One of my favorite things about Carolyn is how generous she is—with her time, her knowledge, her efforts. Her generosity facilitates so much success for others at Westminster. My success came when I learned that I love to edit. When Carolyn asked for my help, she added not only to my book knowledge, but to my life experience. She shared so much of her life with me—her home and family, academic opportunities, excitement about authors and ideas—that she is lodged there in my heart regardless of how sadly seldom we get to see each other. I am so grateful that she helps teach young adults that dualism is unnecessary and often incorrect. Beauty and brains, academia and religion, and strength and gentleness do all exist together. Right there in her.
– Tonya Maddox Cupp ’96, freelance writer and editor
I like to think of Carolyn Perry as my fellow traveler at Westminster, first as my colleague and collaborator in the English Department, then in her early years as Dean of Faculty, during which I served as Chair of the Humanities Division, and then after—and, throughout it all, my friend. Her prodigious and inestimable gifts as a teacher continue to serve her well as Senior Vice-President of the College and Dean of Faculty, both in her interactions with faculty and staff and also with– perhaps mostly with– students. Here is one of my favorite images of Carolyn. We’re driving to interview the poet Pattiann Rogers in Champaign, Illinois, and Carolyn is on the phone hiring an adjunct instructor in Math. (No, she was not also driving the car.) She seems to turn multi-tasking into an art form. Let’s just call it Poetry in Motion.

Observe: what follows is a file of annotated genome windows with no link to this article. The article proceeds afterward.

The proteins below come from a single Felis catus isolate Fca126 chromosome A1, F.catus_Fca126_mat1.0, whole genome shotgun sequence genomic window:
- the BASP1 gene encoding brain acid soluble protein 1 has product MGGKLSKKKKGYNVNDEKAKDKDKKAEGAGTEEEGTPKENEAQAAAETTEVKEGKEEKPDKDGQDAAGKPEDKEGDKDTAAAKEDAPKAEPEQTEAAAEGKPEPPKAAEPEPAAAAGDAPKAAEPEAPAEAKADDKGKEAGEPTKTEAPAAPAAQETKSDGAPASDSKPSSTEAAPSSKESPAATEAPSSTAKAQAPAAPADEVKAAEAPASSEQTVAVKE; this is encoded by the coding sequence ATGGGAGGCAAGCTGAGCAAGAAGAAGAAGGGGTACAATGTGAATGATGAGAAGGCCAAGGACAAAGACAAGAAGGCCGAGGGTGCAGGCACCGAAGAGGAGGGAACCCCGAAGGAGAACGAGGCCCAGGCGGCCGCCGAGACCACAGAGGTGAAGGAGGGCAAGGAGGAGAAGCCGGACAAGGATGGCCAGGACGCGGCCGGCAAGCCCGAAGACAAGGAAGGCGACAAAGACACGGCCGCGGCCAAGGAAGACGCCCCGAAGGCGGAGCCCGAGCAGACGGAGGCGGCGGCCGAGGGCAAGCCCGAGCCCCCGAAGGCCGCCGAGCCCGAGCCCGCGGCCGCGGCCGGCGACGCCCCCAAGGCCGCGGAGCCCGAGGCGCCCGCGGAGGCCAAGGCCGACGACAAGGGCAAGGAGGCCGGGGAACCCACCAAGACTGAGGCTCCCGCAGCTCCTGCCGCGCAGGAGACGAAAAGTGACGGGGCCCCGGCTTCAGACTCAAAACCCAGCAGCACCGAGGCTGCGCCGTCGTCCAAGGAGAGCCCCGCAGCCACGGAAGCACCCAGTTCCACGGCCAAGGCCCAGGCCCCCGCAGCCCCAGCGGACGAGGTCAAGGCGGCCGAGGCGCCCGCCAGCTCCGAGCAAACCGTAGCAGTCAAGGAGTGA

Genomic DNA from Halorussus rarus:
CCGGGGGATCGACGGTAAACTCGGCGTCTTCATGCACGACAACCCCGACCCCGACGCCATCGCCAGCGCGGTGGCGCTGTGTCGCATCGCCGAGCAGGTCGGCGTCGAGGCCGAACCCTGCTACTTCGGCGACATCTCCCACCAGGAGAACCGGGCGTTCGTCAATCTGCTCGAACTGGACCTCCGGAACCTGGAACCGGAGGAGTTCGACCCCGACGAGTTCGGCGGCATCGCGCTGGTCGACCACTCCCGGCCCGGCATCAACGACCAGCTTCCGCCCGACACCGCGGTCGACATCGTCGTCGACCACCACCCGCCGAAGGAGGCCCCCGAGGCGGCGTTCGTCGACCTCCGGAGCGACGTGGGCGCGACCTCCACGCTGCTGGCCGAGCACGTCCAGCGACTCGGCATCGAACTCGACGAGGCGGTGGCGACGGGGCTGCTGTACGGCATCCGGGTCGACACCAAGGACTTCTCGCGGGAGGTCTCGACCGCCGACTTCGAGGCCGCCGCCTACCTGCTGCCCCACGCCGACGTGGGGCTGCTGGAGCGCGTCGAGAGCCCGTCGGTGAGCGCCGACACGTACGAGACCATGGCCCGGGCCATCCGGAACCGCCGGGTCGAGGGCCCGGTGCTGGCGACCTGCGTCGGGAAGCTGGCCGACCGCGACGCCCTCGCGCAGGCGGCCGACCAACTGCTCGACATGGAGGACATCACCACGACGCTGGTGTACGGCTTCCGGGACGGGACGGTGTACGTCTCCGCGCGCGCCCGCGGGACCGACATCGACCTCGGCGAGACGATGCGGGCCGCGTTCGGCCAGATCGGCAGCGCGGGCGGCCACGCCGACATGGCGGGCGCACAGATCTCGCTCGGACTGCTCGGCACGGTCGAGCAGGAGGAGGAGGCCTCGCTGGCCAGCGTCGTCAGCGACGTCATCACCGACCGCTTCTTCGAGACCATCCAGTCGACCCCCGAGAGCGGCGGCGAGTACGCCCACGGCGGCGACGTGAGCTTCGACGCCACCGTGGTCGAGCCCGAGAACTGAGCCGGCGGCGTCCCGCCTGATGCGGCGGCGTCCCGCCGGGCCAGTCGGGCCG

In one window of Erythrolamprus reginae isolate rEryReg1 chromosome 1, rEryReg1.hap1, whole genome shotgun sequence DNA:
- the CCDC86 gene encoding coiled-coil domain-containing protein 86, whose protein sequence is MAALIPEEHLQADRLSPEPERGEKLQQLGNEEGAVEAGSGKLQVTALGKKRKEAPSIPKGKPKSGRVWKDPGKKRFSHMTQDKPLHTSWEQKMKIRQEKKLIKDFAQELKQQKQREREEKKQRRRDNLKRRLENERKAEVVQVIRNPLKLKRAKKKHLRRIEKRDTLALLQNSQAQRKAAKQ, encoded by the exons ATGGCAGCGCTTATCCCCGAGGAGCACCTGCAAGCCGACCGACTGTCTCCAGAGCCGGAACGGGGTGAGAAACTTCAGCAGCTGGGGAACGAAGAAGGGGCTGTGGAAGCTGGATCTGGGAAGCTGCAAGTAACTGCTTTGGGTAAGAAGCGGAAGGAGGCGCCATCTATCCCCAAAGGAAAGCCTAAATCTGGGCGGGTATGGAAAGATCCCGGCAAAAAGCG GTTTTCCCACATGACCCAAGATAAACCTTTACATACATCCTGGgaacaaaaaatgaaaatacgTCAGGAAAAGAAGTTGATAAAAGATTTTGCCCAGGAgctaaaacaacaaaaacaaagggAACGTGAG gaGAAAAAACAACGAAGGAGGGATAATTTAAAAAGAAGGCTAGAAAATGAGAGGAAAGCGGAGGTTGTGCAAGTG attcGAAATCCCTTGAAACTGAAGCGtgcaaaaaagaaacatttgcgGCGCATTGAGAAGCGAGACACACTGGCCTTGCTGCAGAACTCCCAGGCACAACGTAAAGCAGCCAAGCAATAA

– Wayne Zade, Professor of English at Westminster College
When I first asked Dr. Carolyn Perry to assume the duties of Senior Vice President and Dean of Faculty, she modestly suggested that she didn’t see herself as a leader and was surprised that I would ask her to serve in this important role. I disagreed, and boldly suggested that I had some experience identifying leaders; in my judgment, she was the right person for the job. She has not disappointed us.